Example: Our company provides access to healthy food because X number of children are without food X number of days of the year.

5. Interact with Media Platforms via Social Media

There is nothing worse than requesting press from a platform or contributor that you do not follow or haven’t interacted with on social media.

Beyond receiving placement on media platforms, show your interest and care by communicating with target media platform via Twitter, Facebook, Linkedin, or Instagram.

You may do so by liking, sharing, or commenting on content shared.This, however, does not provide you allowance to become a stalker. Make your interactions thoughtful, insightful, and strategic.

6. Attend events where Editors or Contributors Are

Strategically networking and planning business travels around press-riddled events doesn’t hurt.  In fact, it could be quite brilliant.

Related: How Not to Commit Reputation Suicide

Create a calendar of events to attend where you know contributors, writers, or editors of media platforms will be. Mingle and make friends with them and watch the relationship flourish.


Adiat Disu, originally from Lagos, Nigeria, studied at Philips Exeter Academy and graduated from Bentley University with a degree in IT and Communications. Her experience includes a stint with US retail giants TJX Inc where Disu, as an Allocation Analyst, affected an average of $90 million in sales to over 915 retail outlets across the country. Later recruited by IBM as an operations and communications analyst, she worked with over 600 IT Analyst firms (the likes of Gartner and Ovum) before taking the initiative to launch her company Adiree, birthed to engage the social-eco friendly consumer and raise awareness, for modern African brands globally.

PR & Publicity

5 Reasons Your Start-up Isn’t Getting The PR You Need

Understanding and working with the requirements of journalists covering your industry will go a long way toward increasing your company’s visibility.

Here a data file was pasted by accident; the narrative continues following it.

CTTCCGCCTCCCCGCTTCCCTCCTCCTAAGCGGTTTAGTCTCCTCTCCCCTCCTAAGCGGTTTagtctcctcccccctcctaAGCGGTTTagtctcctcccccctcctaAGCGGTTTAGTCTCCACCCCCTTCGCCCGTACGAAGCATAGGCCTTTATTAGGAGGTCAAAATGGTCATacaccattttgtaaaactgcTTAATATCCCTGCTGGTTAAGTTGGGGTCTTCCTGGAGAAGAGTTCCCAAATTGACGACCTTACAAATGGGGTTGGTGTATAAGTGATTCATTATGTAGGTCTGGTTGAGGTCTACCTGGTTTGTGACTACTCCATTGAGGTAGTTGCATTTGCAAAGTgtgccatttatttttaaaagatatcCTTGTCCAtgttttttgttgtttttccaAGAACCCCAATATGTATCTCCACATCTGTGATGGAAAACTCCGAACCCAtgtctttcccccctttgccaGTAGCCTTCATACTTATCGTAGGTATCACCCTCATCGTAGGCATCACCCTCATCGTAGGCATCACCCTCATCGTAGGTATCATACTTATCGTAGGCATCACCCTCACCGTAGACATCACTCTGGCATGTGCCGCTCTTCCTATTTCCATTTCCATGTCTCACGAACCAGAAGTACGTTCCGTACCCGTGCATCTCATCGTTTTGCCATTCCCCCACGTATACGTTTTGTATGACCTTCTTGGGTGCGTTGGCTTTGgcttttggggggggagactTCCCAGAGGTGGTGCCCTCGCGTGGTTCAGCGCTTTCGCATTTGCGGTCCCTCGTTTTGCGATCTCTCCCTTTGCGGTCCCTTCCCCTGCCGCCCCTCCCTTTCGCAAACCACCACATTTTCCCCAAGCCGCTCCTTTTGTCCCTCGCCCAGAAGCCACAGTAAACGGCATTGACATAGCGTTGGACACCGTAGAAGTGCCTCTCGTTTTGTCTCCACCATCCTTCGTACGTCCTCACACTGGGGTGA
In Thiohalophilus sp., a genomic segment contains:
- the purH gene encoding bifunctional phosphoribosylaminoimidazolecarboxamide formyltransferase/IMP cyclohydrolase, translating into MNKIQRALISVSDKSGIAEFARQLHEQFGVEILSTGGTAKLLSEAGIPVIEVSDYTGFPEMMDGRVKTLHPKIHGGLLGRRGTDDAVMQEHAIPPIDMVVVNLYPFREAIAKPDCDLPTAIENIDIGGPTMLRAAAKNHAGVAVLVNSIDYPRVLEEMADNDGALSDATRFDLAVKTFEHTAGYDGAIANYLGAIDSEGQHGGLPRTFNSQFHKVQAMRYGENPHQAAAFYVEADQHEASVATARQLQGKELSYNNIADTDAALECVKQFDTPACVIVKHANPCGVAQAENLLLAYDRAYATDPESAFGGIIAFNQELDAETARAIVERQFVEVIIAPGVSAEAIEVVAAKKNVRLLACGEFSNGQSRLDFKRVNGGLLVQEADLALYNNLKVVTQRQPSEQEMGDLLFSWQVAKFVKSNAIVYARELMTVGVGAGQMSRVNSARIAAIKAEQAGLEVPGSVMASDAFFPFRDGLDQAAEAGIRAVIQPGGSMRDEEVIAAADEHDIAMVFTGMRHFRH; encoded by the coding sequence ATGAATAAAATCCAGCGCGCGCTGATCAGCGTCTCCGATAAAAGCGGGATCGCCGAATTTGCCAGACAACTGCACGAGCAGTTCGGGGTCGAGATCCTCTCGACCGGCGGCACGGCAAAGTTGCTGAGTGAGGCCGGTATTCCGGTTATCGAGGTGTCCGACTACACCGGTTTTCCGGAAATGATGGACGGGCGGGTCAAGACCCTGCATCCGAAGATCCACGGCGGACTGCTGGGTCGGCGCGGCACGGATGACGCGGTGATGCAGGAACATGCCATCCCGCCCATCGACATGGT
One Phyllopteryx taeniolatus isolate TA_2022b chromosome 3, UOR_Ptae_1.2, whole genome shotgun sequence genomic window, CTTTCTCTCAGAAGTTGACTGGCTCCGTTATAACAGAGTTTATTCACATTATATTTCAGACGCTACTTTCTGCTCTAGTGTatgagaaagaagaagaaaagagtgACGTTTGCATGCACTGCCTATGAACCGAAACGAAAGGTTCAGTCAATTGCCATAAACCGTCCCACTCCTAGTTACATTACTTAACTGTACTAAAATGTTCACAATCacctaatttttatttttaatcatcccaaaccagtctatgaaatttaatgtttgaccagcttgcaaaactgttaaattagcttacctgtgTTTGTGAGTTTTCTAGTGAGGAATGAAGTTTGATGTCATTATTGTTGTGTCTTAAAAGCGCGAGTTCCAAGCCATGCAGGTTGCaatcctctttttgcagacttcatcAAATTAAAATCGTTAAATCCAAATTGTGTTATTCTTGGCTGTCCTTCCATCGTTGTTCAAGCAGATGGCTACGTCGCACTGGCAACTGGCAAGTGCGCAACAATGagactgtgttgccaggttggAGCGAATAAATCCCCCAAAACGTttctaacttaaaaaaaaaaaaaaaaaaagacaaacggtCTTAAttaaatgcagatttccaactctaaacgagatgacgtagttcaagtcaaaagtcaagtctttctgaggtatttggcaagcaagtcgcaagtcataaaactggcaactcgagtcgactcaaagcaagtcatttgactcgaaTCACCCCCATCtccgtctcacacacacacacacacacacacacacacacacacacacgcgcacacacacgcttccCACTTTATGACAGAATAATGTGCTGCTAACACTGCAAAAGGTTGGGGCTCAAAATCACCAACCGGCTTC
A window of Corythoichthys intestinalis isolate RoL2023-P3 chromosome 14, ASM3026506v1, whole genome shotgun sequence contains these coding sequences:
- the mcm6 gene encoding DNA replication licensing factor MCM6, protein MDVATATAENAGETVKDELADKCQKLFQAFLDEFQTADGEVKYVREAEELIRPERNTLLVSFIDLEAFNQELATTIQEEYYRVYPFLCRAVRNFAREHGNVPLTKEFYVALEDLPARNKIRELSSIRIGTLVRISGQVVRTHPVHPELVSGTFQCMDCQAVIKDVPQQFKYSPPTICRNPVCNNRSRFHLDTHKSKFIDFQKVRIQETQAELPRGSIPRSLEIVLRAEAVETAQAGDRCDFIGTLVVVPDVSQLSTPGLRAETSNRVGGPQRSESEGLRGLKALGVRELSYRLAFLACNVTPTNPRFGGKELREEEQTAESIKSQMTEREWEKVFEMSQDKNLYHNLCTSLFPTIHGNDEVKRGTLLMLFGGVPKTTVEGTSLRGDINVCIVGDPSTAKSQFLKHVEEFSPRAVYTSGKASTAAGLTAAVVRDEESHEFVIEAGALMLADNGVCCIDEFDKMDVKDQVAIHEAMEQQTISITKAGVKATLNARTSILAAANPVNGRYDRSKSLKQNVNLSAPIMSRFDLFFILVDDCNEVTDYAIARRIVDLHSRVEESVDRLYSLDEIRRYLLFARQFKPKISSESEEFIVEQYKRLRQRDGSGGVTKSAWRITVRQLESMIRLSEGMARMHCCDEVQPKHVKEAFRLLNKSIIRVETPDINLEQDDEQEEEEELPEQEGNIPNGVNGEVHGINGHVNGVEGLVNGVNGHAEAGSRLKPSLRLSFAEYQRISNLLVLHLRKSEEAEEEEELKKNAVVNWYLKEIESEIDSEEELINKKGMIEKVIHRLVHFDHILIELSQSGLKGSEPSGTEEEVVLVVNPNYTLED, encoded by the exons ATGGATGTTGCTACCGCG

Syed Balkhi




Getting press coverage for your start-up has become increasingly difficult. With an average of 550 000 new businesses starting each month, you’re facing some serious competition to gain traction with your audience. If you don’t take the right approach to PR, you’ll see your competition pass you by.

Exposure doesn’t happen by chance. Behind every great brand story you see in the media, there is a great PR strategy.

Let’s look at some of the most common mistakes that prevent startups from getting the press coverage they desire.

1. Not taking blogging seriously

Blogging on a regular basis is one of the best ways to impact mainstream discourse. A growing number of journalists and reporters are constantly looking for new and interesting story ideas in the blogosphere. You can make your blog a fresh source of news stories by writing about your story and your industry, and by commenting on different aspects of your business.

To get the right press coverage by blogging, ask yourself why your company exists and what problem your product or service solves. Present your story as human and relatable and make sure it is compelling enough to grab the attention of the media.

Related: 9 Answers You Need About Yourself Before Starting Your Own Business

2. Not networking with relevant journalists

Networking allows you to build a quality relationship with relevant journalists whom you might not have encountered otherwise.

To get quality press coverage, you need to focus on networking with journalists who cover your niche, and to learn what they write about and what their audience likes to share.

Once you have built a connection, you can pitch them the story of your business.

But before you jump in, keep in mind that journalists hear pitches all the time. If you’re sending generic pitches that focus on only yourself, most likely they’ll ignore your proposal. To make your pitch stand out, tailor your story to fit with their beat.

3. Not making your story exclusive to each journalist


Exclusivity is a strong enticement for a news outlet. Not only will it make them more invested in the story, but it will also entice them to get the jump on their competitors.

Assuming you have exclusive-worthy news, the next thing you must decide is what outlet to offer it to so that it has the best chance of reaching your target audience. The goal is to not always reach the broadest audience but to get your news in front of existing and potential customers.

Related: 5 Books To Read Before Starting Your Business

4. Not using the right tools